A pivot is a change in strategy without a change in vision. You cannot have a pivot without vision (that’s just wandering around).
— Eric Ries (@ericries) July 6, 2012
For web startups, the “pivot” has become a nearly universally applauded badge of honor. There is much to be said for having the boldness to admit you’re wrong about some aspects of your startup and adjust course. Far too many startups have failed by following the same failing strategy into the ground. I’ll use the term “pivot” loosely, even allowing for a change in vision, but a pivot into an area where a team has no vision is a recipe for failure.
The pivot-madness has grown so strong that the pivot-backlash has begun. The Harvard Business Review slams a YCombinator founder for “Too Many Pivots, Too Little Passion“, but they’ve read the situation exactly wrong. They present the story of Brandon Ballinger, who vacillated between 5 different ideas before settling in on one for YCombinator’s demo day. Startup founders ought to be people of passion – perhaps even people of many diverse passions. If a YCombinator founder explores several markets they’re interested in before identifying one that shows some traction, that’s not a bad thing. In fact, it’s far BETTER than picking one of their passions, chasing it for 12 weeks, and hoping for the best. Having multiple passions doesn’t indicate a lack of passion.
In my time at Georgia Tech’s Flashpoint Startup Accelerator, we saw a number of pivots in our class. We had a company pivot from helping people buy cars to resolving family conflicts, from digital publishing to corporate newsletters, from deals for nerds to deals for churches, and many more. All pivots were rooted in Customer Development, and showed some degree of market traction. In the long run, the success of these teams seems to have been more rooted in passionate the team was about their validated business than about the degree of traction.
My company, Badgy, was pressured heavily and repeatedly to pivot. My passion for Badgy comes from previous work in social networks and social games. While many mentors assumed my strongest passion was for social apps, I knew when they pressured me toward building social analytics or social conversation management solutions, that just wasn’t my passion. My passion is ultimately in a fascination with human behavior and motivation, with finding ways for people to find unexpected joy in activities they haven’t seen or done before. We pivoted to broaden our channels. We pivoted our value proposition from “engagement” to increasing distribution of social content, and eventually to driving sales – all of this still perfectly aligned with my passion around human behavior.
Much ado has been made of YCombinator’s invitation to accept companies with no idea. While this may seem insane at first, and it has been defended as a bet on the team, I believe it’s deeper than that. I believe they are looking for talented teams with things they are passionate about. Vision comes from passion, and I believe that every talented team with things they are passionate about can find a way to build those passions into a high growth startup if they are willing to throw away their assumptions and find the path to connect that passion to a market.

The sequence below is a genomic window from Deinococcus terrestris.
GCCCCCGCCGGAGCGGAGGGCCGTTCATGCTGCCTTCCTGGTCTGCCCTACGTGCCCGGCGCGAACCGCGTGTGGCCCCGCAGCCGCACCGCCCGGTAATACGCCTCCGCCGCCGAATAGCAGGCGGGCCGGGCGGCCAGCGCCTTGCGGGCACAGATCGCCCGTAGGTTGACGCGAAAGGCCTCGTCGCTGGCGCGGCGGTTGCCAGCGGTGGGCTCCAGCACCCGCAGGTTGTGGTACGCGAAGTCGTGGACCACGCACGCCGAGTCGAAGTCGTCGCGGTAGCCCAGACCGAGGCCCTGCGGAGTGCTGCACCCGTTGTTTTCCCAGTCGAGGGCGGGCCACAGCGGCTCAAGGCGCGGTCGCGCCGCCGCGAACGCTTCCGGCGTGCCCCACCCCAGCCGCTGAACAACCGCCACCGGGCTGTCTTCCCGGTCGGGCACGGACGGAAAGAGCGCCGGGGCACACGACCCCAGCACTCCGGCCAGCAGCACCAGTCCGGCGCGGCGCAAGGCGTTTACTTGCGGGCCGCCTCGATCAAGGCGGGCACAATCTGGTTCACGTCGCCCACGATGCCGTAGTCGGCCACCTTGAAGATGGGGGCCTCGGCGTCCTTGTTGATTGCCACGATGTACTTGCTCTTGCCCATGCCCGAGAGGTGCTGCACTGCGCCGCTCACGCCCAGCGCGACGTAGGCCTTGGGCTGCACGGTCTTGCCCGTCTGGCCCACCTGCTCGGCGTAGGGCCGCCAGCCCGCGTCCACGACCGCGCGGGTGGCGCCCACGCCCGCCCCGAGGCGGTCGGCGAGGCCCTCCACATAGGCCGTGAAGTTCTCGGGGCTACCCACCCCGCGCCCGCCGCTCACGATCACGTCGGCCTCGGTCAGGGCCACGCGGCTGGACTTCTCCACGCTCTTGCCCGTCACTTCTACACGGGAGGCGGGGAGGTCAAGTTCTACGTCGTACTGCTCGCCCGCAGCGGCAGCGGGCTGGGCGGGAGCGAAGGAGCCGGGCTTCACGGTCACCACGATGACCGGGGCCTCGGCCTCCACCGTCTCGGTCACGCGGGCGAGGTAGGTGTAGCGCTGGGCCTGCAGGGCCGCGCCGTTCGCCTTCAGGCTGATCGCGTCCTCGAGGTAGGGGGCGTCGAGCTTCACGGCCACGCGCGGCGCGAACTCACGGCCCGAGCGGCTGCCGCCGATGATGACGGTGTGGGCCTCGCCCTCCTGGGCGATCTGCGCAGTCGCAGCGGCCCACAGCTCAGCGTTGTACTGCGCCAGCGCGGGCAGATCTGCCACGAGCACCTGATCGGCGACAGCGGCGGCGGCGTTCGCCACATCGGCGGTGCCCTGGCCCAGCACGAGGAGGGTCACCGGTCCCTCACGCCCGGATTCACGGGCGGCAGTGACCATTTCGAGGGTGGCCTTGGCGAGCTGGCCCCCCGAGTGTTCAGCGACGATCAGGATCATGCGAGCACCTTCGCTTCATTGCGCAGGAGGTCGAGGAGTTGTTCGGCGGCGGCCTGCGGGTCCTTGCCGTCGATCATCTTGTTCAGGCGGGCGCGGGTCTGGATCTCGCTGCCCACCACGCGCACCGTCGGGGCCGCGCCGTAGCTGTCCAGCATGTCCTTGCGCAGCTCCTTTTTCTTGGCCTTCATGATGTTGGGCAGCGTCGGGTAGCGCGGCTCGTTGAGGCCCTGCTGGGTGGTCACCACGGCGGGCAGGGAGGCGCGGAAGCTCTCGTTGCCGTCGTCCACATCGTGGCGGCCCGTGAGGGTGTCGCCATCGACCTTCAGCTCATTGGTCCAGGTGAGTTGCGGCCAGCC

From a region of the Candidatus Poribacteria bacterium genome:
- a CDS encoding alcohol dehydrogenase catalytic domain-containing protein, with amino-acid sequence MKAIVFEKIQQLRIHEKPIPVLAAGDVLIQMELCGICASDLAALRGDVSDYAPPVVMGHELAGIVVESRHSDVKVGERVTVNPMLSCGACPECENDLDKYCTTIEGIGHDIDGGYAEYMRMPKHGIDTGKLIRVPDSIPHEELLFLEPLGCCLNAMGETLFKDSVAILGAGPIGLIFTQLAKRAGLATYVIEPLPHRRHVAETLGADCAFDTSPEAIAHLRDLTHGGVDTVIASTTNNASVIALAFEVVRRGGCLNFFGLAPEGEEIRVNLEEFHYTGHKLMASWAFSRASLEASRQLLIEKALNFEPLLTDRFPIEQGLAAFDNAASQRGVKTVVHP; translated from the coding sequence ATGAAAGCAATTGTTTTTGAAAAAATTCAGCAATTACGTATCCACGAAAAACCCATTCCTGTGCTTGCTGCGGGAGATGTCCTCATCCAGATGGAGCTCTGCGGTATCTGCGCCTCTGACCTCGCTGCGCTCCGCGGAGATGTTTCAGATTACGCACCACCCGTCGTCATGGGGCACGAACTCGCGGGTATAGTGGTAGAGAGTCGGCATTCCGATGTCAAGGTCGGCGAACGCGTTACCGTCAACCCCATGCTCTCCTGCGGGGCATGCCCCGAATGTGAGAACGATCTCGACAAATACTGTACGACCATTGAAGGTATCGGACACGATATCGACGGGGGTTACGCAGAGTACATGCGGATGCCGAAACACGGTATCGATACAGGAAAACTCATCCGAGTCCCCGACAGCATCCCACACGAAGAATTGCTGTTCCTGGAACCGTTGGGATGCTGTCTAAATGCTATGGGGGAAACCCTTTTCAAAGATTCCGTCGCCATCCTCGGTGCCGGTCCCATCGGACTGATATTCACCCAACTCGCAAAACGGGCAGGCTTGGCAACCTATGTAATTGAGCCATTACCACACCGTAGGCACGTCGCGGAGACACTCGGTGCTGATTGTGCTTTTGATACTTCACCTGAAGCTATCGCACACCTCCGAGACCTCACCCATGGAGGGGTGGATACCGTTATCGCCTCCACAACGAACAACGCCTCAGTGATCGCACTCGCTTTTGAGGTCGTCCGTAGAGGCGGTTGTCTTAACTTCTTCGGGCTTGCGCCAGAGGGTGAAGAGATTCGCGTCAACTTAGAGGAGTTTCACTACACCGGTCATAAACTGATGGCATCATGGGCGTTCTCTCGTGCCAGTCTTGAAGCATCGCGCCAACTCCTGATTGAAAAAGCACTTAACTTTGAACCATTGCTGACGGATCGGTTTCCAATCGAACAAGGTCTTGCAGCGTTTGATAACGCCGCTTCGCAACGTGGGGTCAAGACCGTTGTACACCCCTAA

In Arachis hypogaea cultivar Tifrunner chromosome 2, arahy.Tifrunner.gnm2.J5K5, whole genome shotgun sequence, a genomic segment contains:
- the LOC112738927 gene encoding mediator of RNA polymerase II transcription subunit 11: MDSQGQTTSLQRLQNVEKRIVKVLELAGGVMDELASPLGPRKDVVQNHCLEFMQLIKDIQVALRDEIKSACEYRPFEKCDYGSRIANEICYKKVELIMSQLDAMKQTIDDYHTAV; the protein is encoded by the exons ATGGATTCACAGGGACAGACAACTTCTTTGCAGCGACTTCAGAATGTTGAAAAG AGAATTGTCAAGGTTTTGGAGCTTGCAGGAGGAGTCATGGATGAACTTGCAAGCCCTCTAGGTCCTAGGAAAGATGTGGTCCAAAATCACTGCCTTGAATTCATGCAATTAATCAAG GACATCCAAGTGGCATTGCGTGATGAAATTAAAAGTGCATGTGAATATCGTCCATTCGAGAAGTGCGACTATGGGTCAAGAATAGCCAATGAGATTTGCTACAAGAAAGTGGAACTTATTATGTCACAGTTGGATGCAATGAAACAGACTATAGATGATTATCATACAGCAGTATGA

A current Flashpoint company I know, We&Co, is passionate about the service industry, restaurant servers, bartenders, retail workers, etc, and they’ve masterfully experimented in that space to find a growth market. Another killer Atlanta startup, Mowgli Games, is passionate about democratizing the creation of creative content. Although this started as a social game to create music that would monetize their users, they’ve moved beyond initial assumptions and have transcended the mundane label of “social game”.
So if you’re thinking about a “pivot”, take a step back. Figure out what pieces of your startup you are passionate about. “The whole thing” is not an option. “I’m passionate about doing a startup” is the worst option – startup-fever is not a passion, it’s just going along with the crowd. In basketball, once you stop dribbling, you have to keep one foot planted and you can move the other foot around to find an angle at a shot or a pass. If you don’t have any feet planted, you’re just spinning in a circle and looking silly. That’s what pivoting without passion looks like. It looks pointless, and it looks ineffective, because it is. First, figure out what you’re passionate about, then iterate around that passion to discover a business.
One thought on “Pivoting without Passion”
You’re the man. I really appreciate how much thought you put in to your posts. I couldn’t agree more about passion and it’s importance. However I should note, as I’m sure you know, pivoting even with passion will only be successful if you can execute. I’ve seen plenty of passion with very little execution.
Keep it up!
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